I’m not here to watch a chibified version of Eren blocking the hole in the wall. If I wanted to watch that scene, I would watch the original anime series. I was here to watch him lose at a battle of the bands competition, be called racist by his friends for disliking Titans, and get caught in a love triangle between Mikasa and Annie. Those were a few of the things that I loved in the parody manga, and none of these things happened in the anime. The manga didn’t lack in material to pull from, yet the anime ended up swinging so hard in the direction of making visual references to the anime that it lost everything that made it different. Can you really call yourself a parody show if the last thing you do is drop the characters into a near-exact replica of the main series?

And when I say "replica," I mean that literally

As a result, I’m not sure who this anime adaptation is for anymore. It references too many spoilers or gets too weird and obscure with its references for it to be much fun for the casual fan, and die-hard fans will likely run into the same problem that I did—enjoying all the little easter eggs but wondering what happened to the substance. Its early episodes were a lot of fun, but when it stopped being a parody and moved into straight-up mimicry it lost me, even though it took me the rest of the show to realize it.

It feels like this spinoff wanted to appeal to everyone in the broad audience that Attack on Titan attracted and ended up being too paranoid to veer away from the original material. Given what’s happened to a different parody show this season, I can’t really blame them, and yet the early episodes hit all the right notes. I’m not sure what happened, but it’s a shame.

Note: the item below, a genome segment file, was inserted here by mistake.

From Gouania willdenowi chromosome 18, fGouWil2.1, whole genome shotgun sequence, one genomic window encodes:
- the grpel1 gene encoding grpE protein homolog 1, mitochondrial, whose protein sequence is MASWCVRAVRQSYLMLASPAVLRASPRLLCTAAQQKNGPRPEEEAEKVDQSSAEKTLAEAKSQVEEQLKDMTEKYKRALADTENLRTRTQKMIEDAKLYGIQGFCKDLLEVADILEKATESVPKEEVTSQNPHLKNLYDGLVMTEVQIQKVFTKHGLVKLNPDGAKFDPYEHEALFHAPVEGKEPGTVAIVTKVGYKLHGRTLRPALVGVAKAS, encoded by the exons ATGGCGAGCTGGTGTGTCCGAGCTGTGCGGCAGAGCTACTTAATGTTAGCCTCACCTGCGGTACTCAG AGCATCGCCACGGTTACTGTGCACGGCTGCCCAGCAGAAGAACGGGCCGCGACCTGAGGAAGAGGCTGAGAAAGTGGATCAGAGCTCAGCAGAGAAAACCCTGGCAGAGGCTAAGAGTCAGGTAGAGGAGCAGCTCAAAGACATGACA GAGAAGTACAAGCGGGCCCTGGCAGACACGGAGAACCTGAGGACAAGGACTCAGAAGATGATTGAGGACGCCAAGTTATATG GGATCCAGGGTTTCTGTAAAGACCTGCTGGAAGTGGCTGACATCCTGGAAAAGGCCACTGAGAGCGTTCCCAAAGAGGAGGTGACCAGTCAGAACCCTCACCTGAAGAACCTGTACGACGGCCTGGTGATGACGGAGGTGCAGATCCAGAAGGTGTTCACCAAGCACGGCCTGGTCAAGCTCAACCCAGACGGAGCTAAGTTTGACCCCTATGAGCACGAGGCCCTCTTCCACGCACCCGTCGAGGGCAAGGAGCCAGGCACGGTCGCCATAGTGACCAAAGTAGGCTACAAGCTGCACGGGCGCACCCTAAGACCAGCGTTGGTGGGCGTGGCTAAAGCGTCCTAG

However, I would be lying if I said that I didn’t enjoy the show. While I’m very disappointed by what it turned into, the earlier episodes were a treat to watch, which you can see in my fangirl gushing over the first few episode posts. The Junior High spinoff is an important one to me as a fan of Attack on Titan because it provides a break from the doom and gloom of the main series. It’s great to see characters who have long been killed off in either the anime or the manga return once again in a safe and silly world, even if it is as one-note parody counterparts. It’s nice to take a step back from the seriousness of the series and laugh at it for a bit.

In conclusion, about half of this show I really enjoyed, and the other half I could have gone without. The show had its genuinely funny moments and was a nice distraction from the fact that there still isn’t a concrete air date for the second season of Attack on Titan, but in the end it does little more than that. If you’re interested in the premise of this parody, the Junior High manga does a lot more with it than the anime lets on. Otherwise, this show is only fun for the die-hard fan.